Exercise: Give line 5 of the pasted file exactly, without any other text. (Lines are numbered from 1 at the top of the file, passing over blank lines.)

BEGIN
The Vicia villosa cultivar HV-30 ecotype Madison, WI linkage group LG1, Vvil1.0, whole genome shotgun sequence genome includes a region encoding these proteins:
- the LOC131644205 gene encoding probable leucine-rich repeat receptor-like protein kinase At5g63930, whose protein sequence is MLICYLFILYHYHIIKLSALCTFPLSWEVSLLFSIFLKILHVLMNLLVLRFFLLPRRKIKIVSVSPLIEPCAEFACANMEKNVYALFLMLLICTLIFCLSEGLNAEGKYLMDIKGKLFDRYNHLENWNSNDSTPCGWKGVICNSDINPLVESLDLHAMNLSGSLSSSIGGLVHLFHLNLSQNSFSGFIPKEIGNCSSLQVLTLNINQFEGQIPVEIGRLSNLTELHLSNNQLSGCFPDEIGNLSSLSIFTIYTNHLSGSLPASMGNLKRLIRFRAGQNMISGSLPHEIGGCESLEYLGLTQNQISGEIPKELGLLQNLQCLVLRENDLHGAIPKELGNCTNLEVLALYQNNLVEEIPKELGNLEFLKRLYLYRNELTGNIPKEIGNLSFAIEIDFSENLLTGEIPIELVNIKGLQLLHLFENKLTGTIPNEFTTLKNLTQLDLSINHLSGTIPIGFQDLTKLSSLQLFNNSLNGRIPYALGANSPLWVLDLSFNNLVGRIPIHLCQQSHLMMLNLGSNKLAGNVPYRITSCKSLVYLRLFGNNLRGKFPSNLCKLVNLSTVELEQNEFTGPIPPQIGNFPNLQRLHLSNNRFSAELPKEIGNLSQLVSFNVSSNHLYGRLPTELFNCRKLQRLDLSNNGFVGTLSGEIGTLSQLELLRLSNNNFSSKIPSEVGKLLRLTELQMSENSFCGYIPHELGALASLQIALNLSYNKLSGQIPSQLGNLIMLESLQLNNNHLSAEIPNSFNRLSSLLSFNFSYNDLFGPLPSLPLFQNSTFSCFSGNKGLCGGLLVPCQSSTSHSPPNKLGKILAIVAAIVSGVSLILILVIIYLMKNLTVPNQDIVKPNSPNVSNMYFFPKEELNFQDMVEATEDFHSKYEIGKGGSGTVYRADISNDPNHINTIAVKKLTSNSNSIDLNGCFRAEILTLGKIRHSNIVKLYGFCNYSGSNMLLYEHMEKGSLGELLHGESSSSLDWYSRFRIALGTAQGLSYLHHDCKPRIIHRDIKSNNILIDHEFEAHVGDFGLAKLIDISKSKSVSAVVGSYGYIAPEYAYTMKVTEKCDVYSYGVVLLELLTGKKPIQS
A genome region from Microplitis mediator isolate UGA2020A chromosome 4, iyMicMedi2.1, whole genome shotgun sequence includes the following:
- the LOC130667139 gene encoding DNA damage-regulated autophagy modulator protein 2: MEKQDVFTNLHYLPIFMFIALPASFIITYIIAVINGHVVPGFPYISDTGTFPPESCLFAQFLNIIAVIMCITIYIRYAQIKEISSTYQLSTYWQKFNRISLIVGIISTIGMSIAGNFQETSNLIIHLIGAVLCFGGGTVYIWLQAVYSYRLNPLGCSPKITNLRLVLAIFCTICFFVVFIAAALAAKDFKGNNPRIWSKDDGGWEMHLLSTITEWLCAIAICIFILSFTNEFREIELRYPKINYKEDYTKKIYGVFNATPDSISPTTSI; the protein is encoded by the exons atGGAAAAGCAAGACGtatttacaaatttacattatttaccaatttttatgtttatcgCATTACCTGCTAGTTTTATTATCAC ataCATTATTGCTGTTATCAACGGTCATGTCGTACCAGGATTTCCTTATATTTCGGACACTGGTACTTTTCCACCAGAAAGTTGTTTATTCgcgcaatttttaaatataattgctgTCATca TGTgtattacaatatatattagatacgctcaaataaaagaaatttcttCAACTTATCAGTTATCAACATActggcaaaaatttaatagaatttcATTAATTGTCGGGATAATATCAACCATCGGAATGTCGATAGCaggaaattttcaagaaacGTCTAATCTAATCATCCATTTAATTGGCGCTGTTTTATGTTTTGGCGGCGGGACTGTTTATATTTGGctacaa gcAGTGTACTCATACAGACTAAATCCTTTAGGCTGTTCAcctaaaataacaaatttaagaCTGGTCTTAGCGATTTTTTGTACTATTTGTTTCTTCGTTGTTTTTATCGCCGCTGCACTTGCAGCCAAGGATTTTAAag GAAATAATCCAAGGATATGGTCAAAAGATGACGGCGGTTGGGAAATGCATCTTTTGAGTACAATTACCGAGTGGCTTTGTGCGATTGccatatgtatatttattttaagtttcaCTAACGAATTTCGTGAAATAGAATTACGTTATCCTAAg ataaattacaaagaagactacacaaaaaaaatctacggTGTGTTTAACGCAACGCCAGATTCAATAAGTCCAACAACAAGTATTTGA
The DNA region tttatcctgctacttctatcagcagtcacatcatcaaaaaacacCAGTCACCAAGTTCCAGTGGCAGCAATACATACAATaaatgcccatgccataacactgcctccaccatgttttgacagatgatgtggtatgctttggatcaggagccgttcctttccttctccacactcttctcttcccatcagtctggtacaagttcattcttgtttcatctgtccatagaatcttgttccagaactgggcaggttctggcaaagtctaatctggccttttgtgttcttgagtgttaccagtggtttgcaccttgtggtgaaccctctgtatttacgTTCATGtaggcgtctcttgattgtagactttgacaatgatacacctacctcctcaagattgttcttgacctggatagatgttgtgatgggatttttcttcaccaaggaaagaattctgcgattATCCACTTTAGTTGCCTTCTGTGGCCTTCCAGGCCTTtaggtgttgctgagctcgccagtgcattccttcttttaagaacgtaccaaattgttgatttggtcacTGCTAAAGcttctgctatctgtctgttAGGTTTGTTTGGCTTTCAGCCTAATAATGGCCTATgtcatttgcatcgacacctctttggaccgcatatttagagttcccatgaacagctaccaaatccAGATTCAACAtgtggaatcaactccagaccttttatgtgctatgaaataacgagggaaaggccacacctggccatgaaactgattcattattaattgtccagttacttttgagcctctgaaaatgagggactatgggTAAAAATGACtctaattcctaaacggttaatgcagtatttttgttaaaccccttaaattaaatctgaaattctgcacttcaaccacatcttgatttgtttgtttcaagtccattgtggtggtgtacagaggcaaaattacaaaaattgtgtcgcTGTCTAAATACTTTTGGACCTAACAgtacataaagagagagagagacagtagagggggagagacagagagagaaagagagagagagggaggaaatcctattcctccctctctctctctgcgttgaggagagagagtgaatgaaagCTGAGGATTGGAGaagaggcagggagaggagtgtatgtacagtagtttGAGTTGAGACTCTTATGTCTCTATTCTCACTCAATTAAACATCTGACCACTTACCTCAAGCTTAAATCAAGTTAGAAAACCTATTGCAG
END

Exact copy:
The DNA region tttatcctgctacttctatcagcagtcacatcatcaaaaaacacCAGTCACCAAGTTCCAGTGGCAGCAATACATACAATaaatgcccatgccataacactgcctccaccatgttttgacagatgatgtggtatgctttggatcaggagccgttcctttccttctccacactcttctcttcccatcagtctggtacaagttcattcttgtttcatctgtccatagaatcttgttccagaactgggcaggttctggcaaagtctaatctggccttttgtgttcttgagtgttaccagtggtttgcaccttgtggtgaaccctctgtatttacgTTCATGtaggcgtctcttgattgtagactttgacaatgatacacctacctcctcaagattgttcttgacctggatagatgttgtgatgggatttttcttcaccaaggaaagaattctgcgattATCCACTTTAGTTGCCTTCTGTGGCCTTCCAGGCCTTtaggtgttgctgagctcgccagtgcattccttcttttaagaacgtaccaaattgttgatttggtcacTGCTAAAGcttctgctatctgtctgttAGGTTTGTTTGGCTTTCAGCCTAATAATGGCCTATgtcatttgcatcgacacctctttggaccgcatatttagagttcccatgaacagctaccaaatccAGATTCAACAtgtggaatcaactccagaccttttatgtgctatgaaataacgagggaaaggccacacctggccatgaaactgattcattattaattgtccagttacttttgagcctctgaaaatgagggactatgggTAAAAATGACtctaattcctaaacggttaatgcagtatttttgttaaaccccttaaattaaatctgaaattctgcacttcaaccacatcttgatttgtttgtttcaagtccattgtggtggtgtacagaggcaaaattacaaaaattgtgtcgcTGTCTAAATACTTTTGGACCTAACAgtacataaagagagagagagacagtagagggggagagacagagagagaaagagagagagagggaggaaatcctattcctccctctctctctctgcgttgaggagagagagtgaatgaaagCTGAGGATTGGAGaagaggcagggagaggagtgtatgtacagtagtttGAGTTGAGACTCTTATGTCTCTATTCTCACTCAATTAAACATCTGACCACTTACCTCAAGCTTAAATCAAGTTAGAAAACCTATTGCAG